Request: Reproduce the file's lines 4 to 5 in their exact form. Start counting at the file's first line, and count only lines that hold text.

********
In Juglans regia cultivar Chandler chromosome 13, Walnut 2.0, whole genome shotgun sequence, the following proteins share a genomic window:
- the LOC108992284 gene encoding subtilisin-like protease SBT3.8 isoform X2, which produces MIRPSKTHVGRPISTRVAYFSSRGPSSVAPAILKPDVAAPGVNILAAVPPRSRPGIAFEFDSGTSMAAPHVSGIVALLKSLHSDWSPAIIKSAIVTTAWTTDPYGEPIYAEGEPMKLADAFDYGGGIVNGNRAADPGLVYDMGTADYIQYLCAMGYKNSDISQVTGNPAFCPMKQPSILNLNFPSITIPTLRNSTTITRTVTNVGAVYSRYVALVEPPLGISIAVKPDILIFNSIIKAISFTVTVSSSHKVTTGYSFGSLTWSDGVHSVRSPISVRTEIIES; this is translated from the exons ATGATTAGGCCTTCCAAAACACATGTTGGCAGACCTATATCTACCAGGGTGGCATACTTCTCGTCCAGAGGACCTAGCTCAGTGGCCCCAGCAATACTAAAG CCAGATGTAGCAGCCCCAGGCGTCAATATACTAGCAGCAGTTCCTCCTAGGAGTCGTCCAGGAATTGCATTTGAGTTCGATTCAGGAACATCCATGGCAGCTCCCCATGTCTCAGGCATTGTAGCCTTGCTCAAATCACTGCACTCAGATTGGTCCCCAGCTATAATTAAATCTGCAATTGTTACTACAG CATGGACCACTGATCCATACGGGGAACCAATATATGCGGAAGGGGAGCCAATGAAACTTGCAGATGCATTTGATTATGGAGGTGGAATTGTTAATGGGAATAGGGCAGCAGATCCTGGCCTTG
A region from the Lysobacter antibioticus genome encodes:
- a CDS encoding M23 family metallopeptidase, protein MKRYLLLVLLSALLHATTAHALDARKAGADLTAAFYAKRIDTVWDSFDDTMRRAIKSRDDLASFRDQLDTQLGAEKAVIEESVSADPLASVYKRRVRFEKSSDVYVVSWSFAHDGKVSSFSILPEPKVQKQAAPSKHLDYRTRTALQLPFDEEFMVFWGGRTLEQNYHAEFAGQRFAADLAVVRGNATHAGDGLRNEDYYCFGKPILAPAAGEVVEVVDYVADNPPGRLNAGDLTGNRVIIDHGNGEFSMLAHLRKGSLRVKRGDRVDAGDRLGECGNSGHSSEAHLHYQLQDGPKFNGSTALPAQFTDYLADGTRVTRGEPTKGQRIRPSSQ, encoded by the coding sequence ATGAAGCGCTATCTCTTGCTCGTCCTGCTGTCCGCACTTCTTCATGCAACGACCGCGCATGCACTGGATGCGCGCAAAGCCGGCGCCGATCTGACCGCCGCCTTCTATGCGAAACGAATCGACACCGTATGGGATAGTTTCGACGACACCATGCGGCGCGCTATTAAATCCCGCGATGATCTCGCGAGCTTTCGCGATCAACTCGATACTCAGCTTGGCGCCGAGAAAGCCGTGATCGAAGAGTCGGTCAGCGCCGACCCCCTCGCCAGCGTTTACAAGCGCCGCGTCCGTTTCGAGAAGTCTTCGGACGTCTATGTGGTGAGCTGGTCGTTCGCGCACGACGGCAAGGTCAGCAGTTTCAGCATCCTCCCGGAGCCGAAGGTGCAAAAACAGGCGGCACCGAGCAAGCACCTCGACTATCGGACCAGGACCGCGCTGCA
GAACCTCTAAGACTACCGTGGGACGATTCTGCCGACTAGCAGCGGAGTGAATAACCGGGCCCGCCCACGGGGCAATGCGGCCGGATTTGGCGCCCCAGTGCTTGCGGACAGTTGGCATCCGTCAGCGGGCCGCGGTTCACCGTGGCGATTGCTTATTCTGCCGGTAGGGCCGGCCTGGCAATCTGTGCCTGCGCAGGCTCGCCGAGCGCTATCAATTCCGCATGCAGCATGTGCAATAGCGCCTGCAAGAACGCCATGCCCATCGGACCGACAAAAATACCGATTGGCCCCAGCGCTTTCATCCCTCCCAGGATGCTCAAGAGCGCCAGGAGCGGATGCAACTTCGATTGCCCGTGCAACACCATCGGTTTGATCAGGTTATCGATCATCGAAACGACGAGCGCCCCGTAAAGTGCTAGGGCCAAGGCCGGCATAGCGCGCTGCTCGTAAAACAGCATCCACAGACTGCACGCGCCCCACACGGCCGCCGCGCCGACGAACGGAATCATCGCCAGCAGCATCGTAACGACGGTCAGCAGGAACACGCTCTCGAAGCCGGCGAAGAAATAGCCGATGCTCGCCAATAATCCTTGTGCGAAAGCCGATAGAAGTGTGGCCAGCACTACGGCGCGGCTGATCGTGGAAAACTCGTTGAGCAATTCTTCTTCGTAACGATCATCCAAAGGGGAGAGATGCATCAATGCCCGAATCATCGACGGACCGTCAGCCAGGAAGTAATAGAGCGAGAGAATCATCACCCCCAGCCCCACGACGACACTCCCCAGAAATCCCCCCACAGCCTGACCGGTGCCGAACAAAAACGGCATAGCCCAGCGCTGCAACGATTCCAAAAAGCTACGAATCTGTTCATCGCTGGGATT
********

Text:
- a CDS encoding M23 family metallopeptidase, protein MKRYLLLVLLSALLHATTAHALDARKAGADLTAAFYAKRIDTVWDSFDDTMRRAIKSRDDLASFRDQLDTQLGAEKAVIEESVSADPLASVYKRRVRFEKSSDVYVVSWSFAHDGKVSSFSILPEPKVQKQAAPSKHLDYRTRTALQLPFDEEFMVFWGGRTLEQNYHAEFAGQRFAADLAVVRGNATHAGDGLRNEDYYCFGKPILAPAAGEVVEVVDYVADNPPGRLNAGDLTGNRVIIDHGNGEFSMLAHLRKGSLRVKRGDRVDAGDRLGECGNSGHSSEAHLHYQLQDGPKFNGSTALPAQFTDYLADGTRVTRGEPTKGQRIRPSSQ, encoded by the coding sequence ATGAAGCGCTATCTCTTGCTCGTCCTGCTGTCCGCACTTCTTCATGCAACGACCGCGCATGCACTGGATGCGCGCAAAGCCGGCGCCGATCTGACCGCCGCCTTCTATGCGAAACGAATCGACACCGTATGGGATAGTTTCGACGACACCATGCGGCGCGCTATTAAATCCCGCGATGATCTCGCGAGCTTTCGCGATCAACTCGATACTCAGCTTGGCGCCGAGAAAGCCGTGATCGAAGAGTCGGTCAGCGCCGACCCCCTCGCCAGCGTTTACAAGCGCCGCGTCCGTTTCGAGAAGTCTTCGGACGTCTATGTGGTGAGCTGGTCGTTCGCGCACGACGGCAAGGTCAGCAGTTTCAGCATCCTCCCGGAGCCGAAGGTGCAAAAACAGGCGGCACCGAGCAAGCACCTCGACTATCGGACCAGGACCGCGCTGCA
GAACCTCTAAGACTACCGTGGGACGATTCTGCCGACTAGCAGCGGAGTGAATAACCGGGCCCGCCCACGGGGCAATGCGGCCGGATTTGGCGCCCCAGTGCTTGCGGACAGTTGGCATCCGTCAGCGGGCCGCGGTTCACCGTGGCGATTGCTTATTCTGCCGGTAGGGCCGGCCTGGCAATCTGTGCCTGCGCAGGCTCGCCGAGCGCTATCAATTCCGCATGCAGCATGTGCAATAGCGCCTGCAAGAACGCCATGCCCATCGGACCGACAAAAATACCGATTGGCCCCAGCGCTTTCATCCCTCCCAGGATGCTCAAGAGCGCCAGGAGCGGATGCAACTTCGATTGCCCGTGCAACACCATCGGTTTGATCAGGTTATCGATCATCGAAACGACGAGCGCCCCGTAAAGTGCTAGGGCCAAGGCCGGCATAGCGCGCTGCTCGTAAAACAGCATCCACAGACTGCACGCGCCCCACACGGCCGCCGCGCCGACGAACGGAATCATCGCCAGCAGCATCGTAACGACGGTCAGCAGGAACACGCTCTCGAAGCCGGCGAAGAAATAGCCGATGCTCGCCAATAATCCTTGTGCGAAAGCCGATAGAAGTGTGGCCAGCACTACGGCGCGGCTGATCGTGGAAAACTCGTTGAGCAATTCTTCTTCGTAACGATCATCCAAAGGGGAGAGATGCATCAATGCCCGAATCATCGACGGACCGTCAGCCAGGAAGTAATAGAGCGAGAGAATCATCACCCCCAGCCCCACGACGACACTCCCCAGAAATCCCCCCACAGCCTGACCGGTGCCGAACAAAAACGGCATAGCCCAGCGCTGCAACGATTCCAAAAAGCTACGAATCTGTTCATCGCTGGGATT